CRITICAL COMMENTARY BY HELEN HARRISON
DIRECTOR, POLLOCK-KRASNER STUDY CENTER, EAST HAMPTON
“I would find it irresponsible as an artist not to embrace
the tools of our time, namely, the computer”.
“Each age finds its own technique”.
If computer technology had been available when Pollock was alive, he would have embraced it. Even as a young unknown artist, he was deeply interested in experimentation, especially with novel media. But while he maintained that modern art is “the expression of contemporary aims,” he was mindful of precedents, including Surrealism and Asian brush painting, that pointed the way toward his ultimate goal: an art that gave visual form to intangible “inner forces.” Like Goldberg’s, Pollock’s path to an individual creative language involved a synthesis of past and present, taking from each what was appropriate for his purposes.
Pollock, who began as a traditional painter, was exposed to exciting technical innovations when, at age 24, he joined an experimental workshop run by the iconoclastic Mexican muralist David Alfaro Siqueiros. There he learned to use commercial liquid paint and other unorthodox materials, and absorbed Siqueiros’ anything-goes approach to creativity. At the same age, Goldberg, whose initial training was also conventional, had his horizons dramatically expanded by the wide availability of digital technology and the Internet.
As an undergraduate art major, Goldberg studied with the New York School painter Angelo Ippolito, who subscribed to the spontaneous approach that is the essence of abstract expressionism, regardless of the medium or technique. Ippolito stressed what has sometimes been called “inner necessity,” rather than outward stimuli, as the basis for artistic practice. For example, in terms of light—one of the elements he most prized in painting—Ippolito explained that it came from not from observation but from within himself: “The light I paint is not found in the indoors or the outdoors,” he said. “It is mine, and it is hidden from me.” Discovering it was the struggle; making it manifest as art was the goal.
Goldberg applied this lesson to the development of computer-generated imagery, which he often combines with bold gestural painting that harks back to predecessors like Franz Kline and Norman Bluhm, but with the translucent color veils of Helen Frankenthaler and the focused energy of Shodo calligraphy. It’s remarkable how these freely brushed elements complement the electronically created wireframe components, with their delicate linearity and geometric precision. One thinks of graphics by the Surrealists, especially Stanley William Hayter and Max Ernst, in which similar disparate organic and mechanistic forms coexist harmoniously.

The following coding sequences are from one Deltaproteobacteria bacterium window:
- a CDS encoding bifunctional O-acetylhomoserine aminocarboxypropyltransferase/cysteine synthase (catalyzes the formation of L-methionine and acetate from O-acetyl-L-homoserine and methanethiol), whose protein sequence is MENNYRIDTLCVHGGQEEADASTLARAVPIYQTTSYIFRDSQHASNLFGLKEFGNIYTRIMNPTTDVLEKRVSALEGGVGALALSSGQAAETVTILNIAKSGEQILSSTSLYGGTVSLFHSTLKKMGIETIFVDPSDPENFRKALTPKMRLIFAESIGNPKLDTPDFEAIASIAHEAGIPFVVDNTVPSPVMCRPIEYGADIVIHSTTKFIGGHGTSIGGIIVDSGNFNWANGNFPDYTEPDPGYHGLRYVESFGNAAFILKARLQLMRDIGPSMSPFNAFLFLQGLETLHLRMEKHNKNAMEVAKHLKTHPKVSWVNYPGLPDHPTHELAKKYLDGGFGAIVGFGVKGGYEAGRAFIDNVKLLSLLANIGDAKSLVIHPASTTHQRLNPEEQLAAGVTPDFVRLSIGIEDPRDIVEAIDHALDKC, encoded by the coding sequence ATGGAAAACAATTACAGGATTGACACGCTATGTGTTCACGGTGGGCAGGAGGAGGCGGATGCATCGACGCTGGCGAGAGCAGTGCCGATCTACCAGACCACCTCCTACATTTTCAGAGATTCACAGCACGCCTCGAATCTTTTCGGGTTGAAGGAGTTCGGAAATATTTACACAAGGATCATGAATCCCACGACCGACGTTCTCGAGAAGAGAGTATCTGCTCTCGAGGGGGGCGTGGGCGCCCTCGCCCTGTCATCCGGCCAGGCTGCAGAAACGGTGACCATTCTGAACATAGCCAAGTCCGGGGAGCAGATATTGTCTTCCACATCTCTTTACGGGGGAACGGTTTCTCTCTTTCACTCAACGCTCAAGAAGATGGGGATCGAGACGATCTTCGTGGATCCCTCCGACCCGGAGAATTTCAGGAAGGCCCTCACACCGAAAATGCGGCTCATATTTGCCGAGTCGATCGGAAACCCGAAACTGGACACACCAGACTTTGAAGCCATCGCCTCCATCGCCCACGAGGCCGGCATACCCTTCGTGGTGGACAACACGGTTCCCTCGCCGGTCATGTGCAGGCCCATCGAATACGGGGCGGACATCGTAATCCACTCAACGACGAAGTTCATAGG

Decades before the advent of Adobe Illustrator, the Japanese Gutai artists were interested in adapting technology to fine art purposes, and in the potential of such experiments to push beyond conventional boundaries. Shimamoto used a small hand-made cannon to apply paint to canvas; Yasuo Sumi painted with a vibrator; and Akira Kanayama invented a remote-controlled vehicle that painted automatically at the artist’s direction—a mechanical precursor of Harold Cohen’s AARON art-making computers. Today there are numerous programs that allow artists to use electronic media as fluently as they once deployed paint and ink.
Ultimately, however, whether the medium is paint or pixels, the result is what matters. As Pollock once remarked, “technique is just a means of arriving at a statement.” The challenge that Goldberg set for himself has led him to create a hybrid of handmade and electronically generated elements—the language in which his statements are written—that fulfills his aesthetic imperatives. His name for this language, techspressionism, which conflates technology and expressionism, is the perfect amalgam of the two fundamental components of his art: the digital and the sensual.
Helen A. Harrison
Sag Harbor, New York
About the Author: Helen Harrison is a museum director and journalist who specializes in modern American art. From 1978-2006, she wrote art reviews and feature articles for the Long Island section of The New York Times. In 1990, after serving as curator of the Parrish Art Museum in Southampton, NY, director of the Public Art Preservation Committee in Manhattan, and curator of Guild Hall Museum in East Hampton, Harrison became the director of the Pollock-Krasner House and Study Center, a National Historic Landmark museum and research collection in East Hampton that is administered by the Stony Brook Foundation. She is the author of a 144 page Jackson Pollock monograph to be published in September 2014 by Phaidon. Harrison lives in Sag Harbor, New York with her husband, the painter Roy Nicholson.
In 2005, Goldberg’s painting Pollock’s Studio was accepted into the permanent collection of the Pollock-Krasner House and Study Center in Springs, NY. In the summer of 2013, the artist was awarded a grant from the Pollock-Krasner Foundation.